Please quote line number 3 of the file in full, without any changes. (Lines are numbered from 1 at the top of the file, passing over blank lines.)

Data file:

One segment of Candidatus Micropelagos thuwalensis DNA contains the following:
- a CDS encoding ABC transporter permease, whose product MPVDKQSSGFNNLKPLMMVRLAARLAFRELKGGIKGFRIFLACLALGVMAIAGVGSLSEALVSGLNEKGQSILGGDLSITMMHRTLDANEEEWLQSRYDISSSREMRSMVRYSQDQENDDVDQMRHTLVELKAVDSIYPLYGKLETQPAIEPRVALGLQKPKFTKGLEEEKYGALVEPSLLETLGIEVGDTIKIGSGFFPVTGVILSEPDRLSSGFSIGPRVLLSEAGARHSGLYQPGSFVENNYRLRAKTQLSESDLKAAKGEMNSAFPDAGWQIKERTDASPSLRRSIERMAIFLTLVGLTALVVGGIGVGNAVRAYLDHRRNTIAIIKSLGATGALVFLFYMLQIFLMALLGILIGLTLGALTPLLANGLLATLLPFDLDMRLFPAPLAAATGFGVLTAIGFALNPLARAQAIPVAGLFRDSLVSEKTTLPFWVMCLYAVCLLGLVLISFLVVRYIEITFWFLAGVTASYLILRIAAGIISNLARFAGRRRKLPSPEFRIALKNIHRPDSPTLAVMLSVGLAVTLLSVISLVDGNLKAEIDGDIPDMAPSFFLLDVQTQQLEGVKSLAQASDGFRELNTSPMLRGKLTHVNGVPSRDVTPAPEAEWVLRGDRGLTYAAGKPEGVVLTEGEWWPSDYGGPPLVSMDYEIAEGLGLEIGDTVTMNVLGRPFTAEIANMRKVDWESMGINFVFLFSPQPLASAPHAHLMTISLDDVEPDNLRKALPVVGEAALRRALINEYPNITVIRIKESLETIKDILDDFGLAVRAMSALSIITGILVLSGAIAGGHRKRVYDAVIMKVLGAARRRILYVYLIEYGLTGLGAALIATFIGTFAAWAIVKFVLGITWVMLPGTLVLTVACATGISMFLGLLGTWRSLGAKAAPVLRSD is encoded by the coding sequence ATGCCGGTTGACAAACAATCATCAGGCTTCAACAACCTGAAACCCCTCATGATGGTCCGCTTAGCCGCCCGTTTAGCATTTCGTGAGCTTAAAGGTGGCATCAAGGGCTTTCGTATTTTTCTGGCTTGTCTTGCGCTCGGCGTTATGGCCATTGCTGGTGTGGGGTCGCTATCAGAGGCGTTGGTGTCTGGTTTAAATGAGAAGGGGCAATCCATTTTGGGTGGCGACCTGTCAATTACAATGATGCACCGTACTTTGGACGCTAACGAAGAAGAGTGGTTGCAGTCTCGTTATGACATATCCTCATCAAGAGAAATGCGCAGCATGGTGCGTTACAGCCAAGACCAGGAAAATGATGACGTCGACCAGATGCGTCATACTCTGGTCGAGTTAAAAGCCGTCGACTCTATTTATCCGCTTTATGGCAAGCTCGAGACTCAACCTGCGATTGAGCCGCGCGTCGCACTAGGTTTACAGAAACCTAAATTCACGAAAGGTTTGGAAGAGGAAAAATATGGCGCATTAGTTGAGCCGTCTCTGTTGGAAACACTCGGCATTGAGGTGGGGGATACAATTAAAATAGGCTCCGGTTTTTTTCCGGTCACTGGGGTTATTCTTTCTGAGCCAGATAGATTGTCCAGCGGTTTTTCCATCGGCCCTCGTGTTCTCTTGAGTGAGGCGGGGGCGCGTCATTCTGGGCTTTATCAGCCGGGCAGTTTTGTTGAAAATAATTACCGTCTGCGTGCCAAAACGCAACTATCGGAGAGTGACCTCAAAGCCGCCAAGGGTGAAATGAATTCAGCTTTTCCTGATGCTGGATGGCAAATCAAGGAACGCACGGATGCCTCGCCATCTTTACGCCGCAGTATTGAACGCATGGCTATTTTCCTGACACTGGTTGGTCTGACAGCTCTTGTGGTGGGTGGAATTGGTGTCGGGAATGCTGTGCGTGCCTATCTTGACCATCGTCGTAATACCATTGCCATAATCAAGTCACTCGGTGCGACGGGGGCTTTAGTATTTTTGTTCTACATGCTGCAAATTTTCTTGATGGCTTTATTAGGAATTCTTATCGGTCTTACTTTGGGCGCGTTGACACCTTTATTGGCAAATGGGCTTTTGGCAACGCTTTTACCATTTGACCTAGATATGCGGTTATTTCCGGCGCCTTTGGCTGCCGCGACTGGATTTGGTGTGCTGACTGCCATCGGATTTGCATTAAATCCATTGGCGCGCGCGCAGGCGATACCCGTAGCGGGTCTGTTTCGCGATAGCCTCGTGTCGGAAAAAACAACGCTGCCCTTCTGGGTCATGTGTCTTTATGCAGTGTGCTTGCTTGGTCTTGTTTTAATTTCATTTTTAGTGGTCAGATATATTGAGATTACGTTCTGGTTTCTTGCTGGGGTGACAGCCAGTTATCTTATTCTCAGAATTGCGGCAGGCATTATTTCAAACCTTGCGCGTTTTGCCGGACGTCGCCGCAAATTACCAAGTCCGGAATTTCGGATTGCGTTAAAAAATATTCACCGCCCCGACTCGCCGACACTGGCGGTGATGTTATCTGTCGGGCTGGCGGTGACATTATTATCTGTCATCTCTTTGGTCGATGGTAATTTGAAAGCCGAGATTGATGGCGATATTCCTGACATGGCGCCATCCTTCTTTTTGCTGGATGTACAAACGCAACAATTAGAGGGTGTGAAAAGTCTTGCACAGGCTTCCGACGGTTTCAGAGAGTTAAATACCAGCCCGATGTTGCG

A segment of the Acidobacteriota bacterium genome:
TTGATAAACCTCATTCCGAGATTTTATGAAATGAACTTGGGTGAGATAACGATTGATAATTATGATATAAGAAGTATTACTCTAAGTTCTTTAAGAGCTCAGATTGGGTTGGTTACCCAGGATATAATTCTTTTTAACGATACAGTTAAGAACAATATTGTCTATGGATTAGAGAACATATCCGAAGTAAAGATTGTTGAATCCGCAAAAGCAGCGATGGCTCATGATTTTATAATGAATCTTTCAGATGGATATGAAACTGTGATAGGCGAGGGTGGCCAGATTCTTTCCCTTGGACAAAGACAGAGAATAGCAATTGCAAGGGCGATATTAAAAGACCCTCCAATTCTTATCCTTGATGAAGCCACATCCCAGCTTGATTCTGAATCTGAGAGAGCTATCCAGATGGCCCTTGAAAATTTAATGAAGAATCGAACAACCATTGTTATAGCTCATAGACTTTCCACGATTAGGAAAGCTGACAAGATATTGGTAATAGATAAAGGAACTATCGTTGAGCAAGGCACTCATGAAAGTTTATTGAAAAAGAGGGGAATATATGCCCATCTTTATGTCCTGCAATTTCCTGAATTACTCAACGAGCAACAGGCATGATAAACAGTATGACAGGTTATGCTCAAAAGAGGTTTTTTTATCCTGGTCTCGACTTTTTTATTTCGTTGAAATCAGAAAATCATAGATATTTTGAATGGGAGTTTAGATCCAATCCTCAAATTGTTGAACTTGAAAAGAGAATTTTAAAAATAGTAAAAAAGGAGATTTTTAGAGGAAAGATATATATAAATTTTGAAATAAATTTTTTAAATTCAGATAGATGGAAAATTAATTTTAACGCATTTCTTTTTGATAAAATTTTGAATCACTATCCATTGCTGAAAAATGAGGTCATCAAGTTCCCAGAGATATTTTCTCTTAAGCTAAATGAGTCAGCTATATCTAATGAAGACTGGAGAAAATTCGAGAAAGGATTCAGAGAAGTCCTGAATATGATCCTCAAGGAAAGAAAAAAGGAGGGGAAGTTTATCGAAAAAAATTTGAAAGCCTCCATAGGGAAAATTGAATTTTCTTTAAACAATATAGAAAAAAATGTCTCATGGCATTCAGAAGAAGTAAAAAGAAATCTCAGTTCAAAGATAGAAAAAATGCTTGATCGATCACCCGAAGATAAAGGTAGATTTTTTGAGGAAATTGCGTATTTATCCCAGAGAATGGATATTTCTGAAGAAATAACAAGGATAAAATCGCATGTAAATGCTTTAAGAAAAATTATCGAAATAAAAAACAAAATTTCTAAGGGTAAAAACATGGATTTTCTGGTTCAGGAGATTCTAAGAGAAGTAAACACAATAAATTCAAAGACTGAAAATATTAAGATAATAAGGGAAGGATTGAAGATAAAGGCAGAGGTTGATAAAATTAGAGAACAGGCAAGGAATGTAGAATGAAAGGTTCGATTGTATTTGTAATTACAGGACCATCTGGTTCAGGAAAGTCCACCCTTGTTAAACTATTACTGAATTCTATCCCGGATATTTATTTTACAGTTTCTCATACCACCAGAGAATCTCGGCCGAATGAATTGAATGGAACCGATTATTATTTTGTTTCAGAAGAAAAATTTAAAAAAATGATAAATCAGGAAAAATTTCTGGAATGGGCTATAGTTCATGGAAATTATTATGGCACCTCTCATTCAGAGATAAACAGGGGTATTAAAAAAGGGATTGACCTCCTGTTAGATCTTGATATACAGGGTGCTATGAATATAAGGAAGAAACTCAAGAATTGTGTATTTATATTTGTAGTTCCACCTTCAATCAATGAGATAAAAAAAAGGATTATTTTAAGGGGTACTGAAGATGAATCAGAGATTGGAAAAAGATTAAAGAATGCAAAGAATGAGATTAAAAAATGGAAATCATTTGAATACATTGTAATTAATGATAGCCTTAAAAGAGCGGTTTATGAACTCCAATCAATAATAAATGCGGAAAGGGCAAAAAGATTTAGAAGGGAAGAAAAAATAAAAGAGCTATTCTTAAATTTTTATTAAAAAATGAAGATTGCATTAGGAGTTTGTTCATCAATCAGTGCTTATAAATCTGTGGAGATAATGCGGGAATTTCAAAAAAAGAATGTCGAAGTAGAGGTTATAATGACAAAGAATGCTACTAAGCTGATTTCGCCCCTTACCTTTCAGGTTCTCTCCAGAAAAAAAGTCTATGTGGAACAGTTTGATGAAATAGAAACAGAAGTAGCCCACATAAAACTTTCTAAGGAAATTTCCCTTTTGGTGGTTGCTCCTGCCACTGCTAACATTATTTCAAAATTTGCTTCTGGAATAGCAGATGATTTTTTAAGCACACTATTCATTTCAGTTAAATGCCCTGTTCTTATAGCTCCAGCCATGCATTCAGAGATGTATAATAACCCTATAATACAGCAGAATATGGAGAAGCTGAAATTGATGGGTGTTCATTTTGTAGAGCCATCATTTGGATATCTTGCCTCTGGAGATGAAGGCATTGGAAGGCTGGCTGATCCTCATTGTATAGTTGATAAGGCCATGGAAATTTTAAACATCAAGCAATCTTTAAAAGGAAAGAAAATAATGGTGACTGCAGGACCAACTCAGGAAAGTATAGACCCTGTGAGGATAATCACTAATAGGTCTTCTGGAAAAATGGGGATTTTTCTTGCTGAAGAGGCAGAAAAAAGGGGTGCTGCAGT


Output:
A segment of the Acidobacteriota bacterium genome: